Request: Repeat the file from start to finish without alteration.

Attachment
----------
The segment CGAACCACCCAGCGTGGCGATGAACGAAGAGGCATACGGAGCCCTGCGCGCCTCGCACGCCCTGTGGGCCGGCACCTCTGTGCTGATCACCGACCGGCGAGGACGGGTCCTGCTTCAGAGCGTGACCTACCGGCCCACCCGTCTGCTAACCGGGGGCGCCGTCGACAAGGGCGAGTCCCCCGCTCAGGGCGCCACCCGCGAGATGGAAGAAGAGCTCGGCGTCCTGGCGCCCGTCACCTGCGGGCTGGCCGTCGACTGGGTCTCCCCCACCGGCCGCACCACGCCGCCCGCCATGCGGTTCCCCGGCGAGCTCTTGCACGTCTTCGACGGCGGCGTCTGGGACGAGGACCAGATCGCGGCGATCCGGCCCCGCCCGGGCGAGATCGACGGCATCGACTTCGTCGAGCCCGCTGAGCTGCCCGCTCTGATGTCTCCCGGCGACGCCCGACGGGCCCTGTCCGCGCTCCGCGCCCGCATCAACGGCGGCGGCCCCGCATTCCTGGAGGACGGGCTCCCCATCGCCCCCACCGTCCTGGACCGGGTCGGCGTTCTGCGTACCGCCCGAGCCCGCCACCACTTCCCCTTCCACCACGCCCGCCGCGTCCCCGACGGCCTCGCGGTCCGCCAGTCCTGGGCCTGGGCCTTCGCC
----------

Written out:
The segment CGAACCACCCAGCGTGGCGATGAACGAAGAGGCATACGGAGCCCTGCGCGCCTCGCACGCCCTGTGGGCCGGCACCTCTGTGCTGATCACCGACCGGCGAGGACGGGTCCTGCTTCAGAGCGTGACCTACCGGCCCACCCGTCTGCTAACCGGGGGCGCCGTCGACAAGGGCGAGTCCCCCGCTCAGGGCGCCACCCGCGAGATGGAAGAAGAGCTCGGCGTCCTGGCGCCCGTCACCTGCGGGCTGGCCGTCGACTGGGTCTCCCCCACCGGCCGCACCACGCCGCCCGCCATGCGGTTCCCCGGCGAGCTCTTGCACGTCTTCGACGGCGGCGTCTGGGACGAGGACCAGATCGCGGCGATCCGGCCCCGCCCGGGCGAGATCGACGGCATCGACTTCGTCGAGCCCGCTGAGCTGCCCGCTCTGATGTCTCCCGGCGACGCCCGACGGGCCCTGTCCGCGCTCCGCGCCCGCATCAACGGCGGCGGCCCCGCATTCCTGGAGGACGGGCTCCCCATCGCCCCCACCGTCCTGGACCGGGTCGGCGTTCTGCGTACCGCCCGAGCCCGCCACCACTTCCCCTTCCACCACGCCCGCCGCGTCCCCGACGGCCTCGCGGTCCGCCAGTCCTGGGCCTGGGCCTTCGCC